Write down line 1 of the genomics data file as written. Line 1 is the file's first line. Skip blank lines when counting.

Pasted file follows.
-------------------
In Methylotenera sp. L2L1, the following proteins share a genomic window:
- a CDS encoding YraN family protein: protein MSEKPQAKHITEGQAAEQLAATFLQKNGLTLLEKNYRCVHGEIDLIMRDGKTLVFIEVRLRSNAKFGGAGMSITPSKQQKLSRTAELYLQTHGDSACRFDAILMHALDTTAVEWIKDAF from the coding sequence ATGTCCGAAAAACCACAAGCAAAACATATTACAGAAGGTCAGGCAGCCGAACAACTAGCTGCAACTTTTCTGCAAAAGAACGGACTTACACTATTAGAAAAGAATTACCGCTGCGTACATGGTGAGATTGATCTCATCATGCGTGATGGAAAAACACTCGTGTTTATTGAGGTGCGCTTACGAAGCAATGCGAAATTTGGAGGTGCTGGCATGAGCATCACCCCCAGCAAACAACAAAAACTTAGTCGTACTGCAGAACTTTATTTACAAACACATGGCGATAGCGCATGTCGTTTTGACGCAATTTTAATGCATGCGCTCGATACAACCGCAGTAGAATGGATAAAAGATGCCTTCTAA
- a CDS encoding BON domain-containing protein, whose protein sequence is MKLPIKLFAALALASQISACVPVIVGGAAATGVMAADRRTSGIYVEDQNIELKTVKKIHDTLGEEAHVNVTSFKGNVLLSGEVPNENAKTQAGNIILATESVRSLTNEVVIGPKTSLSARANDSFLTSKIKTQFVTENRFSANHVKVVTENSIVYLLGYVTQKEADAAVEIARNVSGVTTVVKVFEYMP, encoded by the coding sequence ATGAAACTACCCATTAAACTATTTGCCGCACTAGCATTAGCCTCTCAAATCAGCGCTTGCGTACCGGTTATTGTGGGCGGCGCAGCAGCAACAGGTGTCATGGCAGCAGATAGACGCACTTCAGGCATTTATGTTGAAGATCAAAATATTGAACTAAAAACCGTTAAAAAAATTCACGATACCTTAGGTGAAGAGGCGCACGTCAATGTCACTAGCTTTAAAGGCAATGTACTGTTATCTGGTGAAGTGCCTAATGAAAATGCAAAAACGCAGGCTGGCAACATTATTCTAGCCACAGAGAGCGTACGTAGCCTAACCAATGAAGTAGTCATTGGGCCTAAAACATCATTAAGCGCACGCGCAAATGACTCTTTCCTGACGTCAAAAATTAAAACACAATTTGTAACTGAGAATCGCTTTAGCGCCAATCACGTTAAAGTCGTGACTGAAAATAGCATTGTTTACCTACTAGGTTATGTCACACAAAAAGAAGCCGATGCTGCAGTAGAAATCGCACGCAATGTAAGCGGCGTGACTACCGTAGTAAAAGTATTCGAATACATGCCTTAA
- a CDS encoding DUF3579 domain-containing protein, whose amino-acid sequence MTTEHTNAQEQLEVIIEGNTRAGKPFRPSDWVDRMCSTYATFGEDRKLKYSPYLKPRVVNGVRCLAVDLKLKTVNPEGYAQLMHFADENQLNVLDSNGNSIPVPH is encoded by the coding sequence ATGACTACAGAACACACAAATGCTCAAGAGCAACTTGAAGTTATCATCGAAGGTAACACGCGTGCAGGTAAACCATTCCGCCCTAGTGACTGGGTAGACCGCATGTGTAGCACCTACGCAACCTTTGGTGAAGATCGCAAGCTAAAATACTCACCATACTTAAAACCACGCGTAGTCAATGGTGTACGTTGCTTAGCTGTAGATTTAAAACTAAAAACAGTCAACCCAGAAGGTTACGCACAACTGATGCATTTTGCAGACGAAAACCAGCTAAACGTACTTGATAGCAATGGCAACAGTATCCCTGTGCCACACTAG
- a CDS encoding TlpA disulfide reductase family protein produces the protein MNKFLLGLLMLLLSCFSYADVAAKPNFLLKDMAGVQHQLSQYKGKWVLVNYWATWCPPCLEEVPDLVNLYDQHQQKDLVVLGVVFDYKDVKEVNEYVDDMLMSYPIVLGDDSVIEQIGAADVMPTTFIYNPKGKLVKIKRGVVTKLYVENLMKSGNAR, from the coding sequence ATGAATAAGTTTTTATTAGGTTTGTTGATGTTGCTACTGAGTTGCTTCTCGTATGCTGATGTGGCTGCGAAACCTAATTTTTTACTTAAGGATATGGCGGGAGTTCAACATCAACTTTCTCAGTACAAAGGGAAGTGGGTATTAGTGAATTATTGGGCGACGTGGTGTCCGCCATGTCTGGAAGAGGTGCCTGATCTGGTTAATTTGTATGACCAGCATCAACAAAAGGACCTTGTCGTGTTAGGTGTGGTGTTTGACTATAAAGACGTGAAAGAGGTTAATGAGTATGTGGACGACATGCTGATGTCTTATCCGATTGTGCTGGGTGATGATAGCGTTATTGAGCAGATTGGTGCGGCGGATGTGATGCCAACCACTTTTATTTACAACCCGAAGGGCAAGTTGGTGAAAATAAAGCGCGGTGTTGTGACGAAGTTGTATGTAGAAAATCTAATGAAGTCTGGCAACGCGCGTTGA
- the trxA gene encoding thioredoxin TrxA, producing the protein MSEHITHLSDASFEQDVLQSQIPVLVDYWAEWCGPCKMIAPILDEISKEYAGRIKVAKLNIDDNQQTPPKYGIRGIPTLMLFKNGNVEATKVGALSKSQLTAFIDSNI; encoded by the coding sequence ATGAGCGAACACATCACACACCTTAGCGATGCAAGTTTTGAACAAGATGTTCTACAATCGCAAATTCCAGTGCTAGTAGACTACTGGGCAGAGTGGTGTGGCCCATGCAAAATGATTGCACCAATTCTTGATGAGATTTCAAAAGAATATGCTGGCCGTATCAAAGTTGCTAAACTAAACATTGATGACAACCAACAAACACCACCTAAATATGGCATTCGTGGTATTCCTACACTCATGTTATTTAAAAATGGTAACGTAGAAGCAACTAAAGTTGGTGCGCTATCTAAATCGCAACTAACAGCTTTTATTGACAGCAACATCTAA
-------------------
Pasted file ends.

In Methylotenera sp. L2L1, the following proteins share a genomic window: